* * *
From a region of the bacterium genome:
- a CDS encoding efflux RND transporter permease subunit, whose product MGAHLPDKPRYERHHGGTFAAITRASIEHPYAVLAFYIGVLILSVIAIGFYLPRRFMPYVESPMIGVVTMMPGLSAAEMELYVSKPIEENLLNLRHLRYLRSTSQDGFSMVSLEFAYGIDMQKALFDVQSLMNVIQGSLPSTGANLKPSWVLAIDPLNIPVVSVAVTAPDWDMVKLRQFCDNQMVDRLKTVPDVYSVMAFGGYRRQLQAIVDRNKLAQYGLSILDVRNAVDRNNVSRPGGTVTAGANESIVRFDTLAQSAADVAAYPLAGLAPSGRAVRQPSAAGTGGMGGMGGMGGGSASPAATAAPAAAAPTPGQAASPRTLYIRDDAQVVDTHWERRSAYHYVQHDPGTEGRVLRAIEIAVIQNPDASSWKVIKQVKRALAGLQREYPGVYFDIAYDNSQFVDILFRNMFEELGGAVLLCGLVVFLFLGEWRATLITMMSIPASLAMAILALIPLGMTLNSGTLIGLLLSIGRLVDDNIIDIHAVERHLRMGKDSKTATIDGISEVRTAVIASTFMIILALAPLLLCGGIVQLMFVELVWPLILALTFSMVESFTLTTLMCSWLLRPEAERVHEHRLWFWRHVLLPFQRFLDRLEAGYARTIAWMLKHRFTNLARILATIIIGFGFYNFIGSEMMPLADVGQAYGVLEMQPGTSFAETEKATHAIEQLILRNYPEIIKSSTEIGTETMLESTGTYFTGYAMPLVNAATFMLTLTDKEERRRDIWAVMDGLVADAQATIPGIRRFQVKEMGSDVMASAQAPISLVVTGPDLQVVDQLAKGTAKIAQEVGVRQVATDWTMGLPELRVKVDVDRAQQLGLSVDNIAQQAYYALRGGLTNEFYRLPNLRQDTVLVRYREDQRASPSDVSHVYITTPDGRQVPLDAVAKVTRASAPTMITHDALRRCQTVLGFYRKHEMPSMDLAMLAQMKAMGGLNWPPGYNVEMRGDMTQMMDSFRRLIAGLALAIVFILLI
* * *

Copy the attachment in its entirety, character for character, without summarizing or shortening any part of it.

From a region of the bacterium genome:
- a CDS encoding efflux RND transporter permease subunit, whose product MGAHLPDKPRYERHHGGTFAAITRASIEHPYAVLAFYIGVLILSVIAIGFYLPRRFMPYVESPMIGVVTMMPGLSAAEMELYVSKPIEENLLNLRHLRYLRSTSQDGFSMVSLEFAYGIDMQKALFDVQSLMNVIQGSLPSTGANLKPSWVLAIDPLNIPVVSVAVTAPDWDMVKLRQFCDNQMVDRLKTVPDVYSVMAFGGYRRQLQAIVDRNKLAQYGLSILDVRNAVDRNNVSRPGGTVTAGANESIVRFDTLAQSAADVAAYPLAGLAPSGRAVRQPSAAGTGGMGGMGGMGGGSASPAATAAPAAAAPTPGQAASPRTLYIRDDAQVVDTHWERRSAYHYVQHDPGTEGRVLRAIEIAVIQNPDASSWKVIKQVKRALAGLQREYPGVYFDIAYDNSQFVDILFRNMFEELGGAVLLCGLVVFLFLGEWRATLITMMSIPASLAMAILALIPLGMTLNSGTLIGLLLSIGRLVDDNIIDIHAVERHLRMGKDSKTATIDGISEVRTAVIASTFMIILALAPLLLCGGIVQLMFVELVWPLILALTFSMVESFTLTTLMCSWLLRPEAERVHEHRLWFWRHVLLPFQRFLDRLEAGYARTIAWMLKHRFTNLARILATIIIGFGFYNFIGSEMMPLADVGQAYGVLEMQPGTSFAETEKATHAIEQLILRNYPEIIKSSTEIGTETMLESTGTYFTGYAMPLVNAATFMLTLTDKEERRRDIWAVMDGLVADAQATIPGIRRFQVKEMGSDVMASAQAPISLVVTGPDLQVVDQLAKGTAKIAQEVGVRQVATDWTMGLPELRVKVDVDRAQQLGLSVDNIAQQAYYALRGGLTNEFYRLPNLRQDTVLVRYREDQRASPSDVSHVYITTPDGRQVPLDAVAKVTRASAPTMITHDALRRCQTVLGFYRKHEMPSMDLAMLAQMKAMGGLNWPPGYNVEMRGDMTQMMDSFRRLIAGLALAIVFILLI